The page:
Pension wars continue

Pension Spiking

For much of this year it has been reported that apparently legal but repugnant to most taxpayers pension spiking in the public sector has been occurring. Those doing the spiking seem to mostly be those in law enforcement and fire fighters, enabling some to retire with more money than they were making when working. And it is not uncommon for these public safety employees who retire in their early 50’s to draw these spiked retirements to then go to some other public agency and keep on working, drawing a monthly retirement check from one employer and a paycheck from another.

This reality has gradually raised the ire of one or more taxpayer groups, and put the media on a quest to obtain public employee retirement payroll information in order to publish the payroll. The media has championed this effort under the banner of the public’s right to know. Demands to various municipal retirement systems for payroll information have been made. The State retirement system, known as PERS, has released that information and media publicity ensued. Some serious apparent spiking cases were evident in that list, the most noteworthy being a retired Los Angeles County City executive who is drawing nearly half a million dollars a year in retirement.

The media next turned its guns on the 58 California counties and their retirement systems. Some have refused to release that information, citing State law that requires they protect the confidentiality of retirees. In retort the media cites legal opinions and court cases that found government payroll information is a public record and is therefore available to the media and others who inquire. The media says this law also applies to public sector retirement system payroll as well.

When the Contra Costa County retirement system received a media request for its payroll information, a former and now retired Deputy Sheriff filed suit against the retirement system saying to release that information would violate his privacy. The suit went to Court, and a Contra Costa Superior Court Judge ruled that the records requested are public information and should be released. As a result, the Contra Costa County retirement system is reportedly going to soon be releasing the payroll information.

End of dispute? Well, not really. The Court decision in Contra Costa applies only to that County. So, the other counties and their media are left to deal with this issue on their own. At least one other county is releasing the information, and several, including Orange County, are refusing to do so based upon the legal advice they are getting.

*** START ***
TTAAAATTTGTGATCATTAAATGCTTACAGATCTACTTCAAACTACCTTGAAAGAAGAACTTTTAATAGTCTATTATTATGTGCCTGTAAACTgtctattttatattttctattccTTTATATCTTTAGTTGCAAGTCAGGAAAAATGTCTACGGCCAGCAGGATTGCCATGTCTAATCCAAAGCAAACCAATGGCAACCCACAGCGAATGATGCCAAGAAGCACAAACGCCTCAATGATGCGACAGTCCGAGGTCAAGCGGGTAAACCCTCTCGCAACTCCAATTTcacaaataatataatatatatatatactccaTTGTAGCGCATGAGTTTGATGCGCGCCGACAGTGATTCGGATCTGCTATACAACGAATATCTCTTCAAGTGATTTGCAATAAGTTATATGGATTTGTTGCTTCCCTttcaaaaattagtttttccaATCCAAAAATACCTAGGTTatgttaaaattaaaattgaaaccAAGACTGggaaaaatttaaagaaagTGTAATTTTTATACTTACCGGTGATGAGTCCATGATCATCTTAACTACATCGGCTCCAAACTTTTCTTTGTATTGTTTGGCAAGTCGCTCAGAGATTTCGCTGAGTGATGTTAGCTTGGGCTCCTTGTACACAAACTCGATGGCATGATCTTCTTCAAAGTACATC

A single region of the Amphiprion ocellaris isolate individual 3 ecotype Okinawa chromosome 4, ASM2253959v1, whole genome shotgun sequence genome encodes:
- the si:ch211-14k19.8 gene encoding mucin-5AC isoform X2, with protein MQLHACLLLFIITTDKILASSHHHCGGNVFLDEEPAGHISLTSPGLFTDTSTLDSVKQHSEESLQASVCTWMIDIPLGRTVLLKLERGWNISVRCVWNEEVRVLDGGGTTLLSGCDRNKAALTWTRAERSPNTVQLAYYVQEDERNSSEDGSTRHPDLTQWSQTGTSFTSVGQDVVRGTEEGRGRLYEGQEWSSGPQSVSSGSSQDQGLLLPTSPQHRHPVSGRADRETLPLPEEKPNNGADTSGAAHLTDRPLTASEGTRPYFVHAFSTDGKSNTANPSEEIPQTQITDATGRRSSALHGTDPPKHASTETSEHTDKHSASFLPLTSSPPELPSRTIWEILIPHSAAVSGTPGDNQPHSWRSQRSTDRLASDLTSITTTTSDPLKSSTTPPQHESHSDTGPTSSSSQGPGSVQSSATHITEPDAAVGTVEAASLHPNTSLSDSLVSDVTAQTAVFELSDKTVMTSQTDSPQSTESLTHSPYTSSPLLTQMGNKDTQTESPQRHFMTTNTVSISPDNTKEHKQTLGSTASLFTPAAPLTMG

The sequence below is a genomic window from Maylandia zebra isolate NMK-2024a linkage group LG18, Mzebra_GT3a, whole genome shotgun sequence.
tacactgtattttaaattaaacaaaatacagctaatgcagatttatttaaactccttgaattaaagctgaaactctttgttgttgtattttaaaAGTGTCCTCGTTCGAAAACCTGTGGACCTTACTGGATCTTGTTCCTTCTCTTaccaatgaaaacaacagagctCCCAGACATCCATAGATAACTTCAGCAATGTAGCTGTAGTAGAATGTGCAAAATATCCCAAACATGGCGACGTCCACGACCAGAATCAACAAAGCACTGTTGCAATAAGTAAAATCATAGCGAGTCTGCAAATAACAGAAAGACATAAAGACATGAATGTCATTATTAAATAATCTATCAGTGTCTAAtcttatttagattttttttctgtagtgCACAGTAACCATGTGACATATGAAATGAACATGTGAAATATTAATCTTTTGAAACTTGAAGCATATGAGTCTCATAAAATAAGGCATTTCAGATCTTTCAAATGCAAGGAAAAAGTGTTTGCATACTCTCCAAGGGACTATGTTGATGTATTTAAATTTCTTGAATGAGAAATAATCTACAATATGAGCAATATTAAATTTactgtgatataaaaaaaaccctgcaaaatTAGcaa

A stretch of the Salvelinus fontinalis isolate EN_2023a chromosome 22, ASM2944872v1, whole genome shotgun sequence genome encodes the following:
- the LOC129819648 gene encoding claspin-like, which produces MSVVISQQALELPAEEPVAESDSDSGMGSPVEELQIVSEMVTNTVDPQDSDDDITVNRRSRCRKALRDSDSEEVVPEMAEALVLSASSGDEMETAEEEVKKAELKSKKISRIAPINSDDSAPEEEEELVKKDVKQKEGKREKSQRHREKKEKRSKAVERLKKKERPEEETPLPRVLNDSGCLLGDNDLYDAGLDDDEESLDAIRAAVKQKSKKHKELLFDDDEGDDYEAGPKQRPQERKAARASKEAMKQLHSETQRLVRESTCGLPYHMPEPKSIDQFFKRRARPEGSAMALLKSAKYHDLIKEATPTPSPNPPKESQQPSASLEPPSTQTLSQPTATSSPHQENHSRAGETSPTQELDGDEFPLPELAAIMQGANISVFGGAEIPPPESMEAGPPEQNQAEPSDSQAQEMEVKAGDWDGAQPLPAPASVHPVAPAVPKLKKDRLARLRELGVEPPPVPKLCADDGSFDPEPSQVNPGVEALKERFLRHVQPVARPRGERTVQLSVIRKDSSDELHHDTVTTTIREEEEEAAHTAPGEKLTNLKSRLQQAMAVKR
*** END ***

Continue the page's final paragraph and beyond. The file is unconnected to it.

Here, the Orange County Register is demanding the information. When the County Retirement Board decided on Monday that the answer is no, the newspaper reported that it was “taking the gloves off” to press its request. Then the next day the paper softened its stance some, saying in only wanted the payroll of those receiving 6 figure annual retirement payments, not being interested in embarrassing those who receive a lesser amount.

In the meantime, the Orange County Board of Supervisors voted this week to file an appeal on its lawsuit against the County Retirement System regarding the Board’s decision a few years back to sweeten the retirement program for Sheriff’s Deputies and other public safety employees. The issue seems to be that the sweetened deal is both prospective and retroactive and the County seeks a court ruling that the retroactive portion is an unconstitutional gift of public funds and should be voided.

There are also attempts under way in California to qualify one or more initiatives dealing with public sector retirement plans for the ballot. All seem intended to limit those pensions in one way or the other – in once case by imposing a punitive excise tax in the neighborhood of 90%.

Whether the public is in such a funk on the issue of public retirement benefits that it would support such a dramatic tax on one particular group is anyone’s guess at this point.

The Federal government is broke, driving up the national deficit to an unprecedented level. California is broke, with budget cuts, service reductions and some tax increases being implemented to try and get the budget balanced. Unemployment has skyrocketed. All this bad economic news combines to make public sector retirees with guaranteed annual pensions a visible target for the venting of frustration and, in some cases, revenge – especially if they have been able to manipulate the system to spike their retirement.

About Over But Not Out

A retired Orange County employee, and moderate Republican. The editor seriously does not know OBNO's identity as did not the former editor, but his point of view is obviously interesting and valued.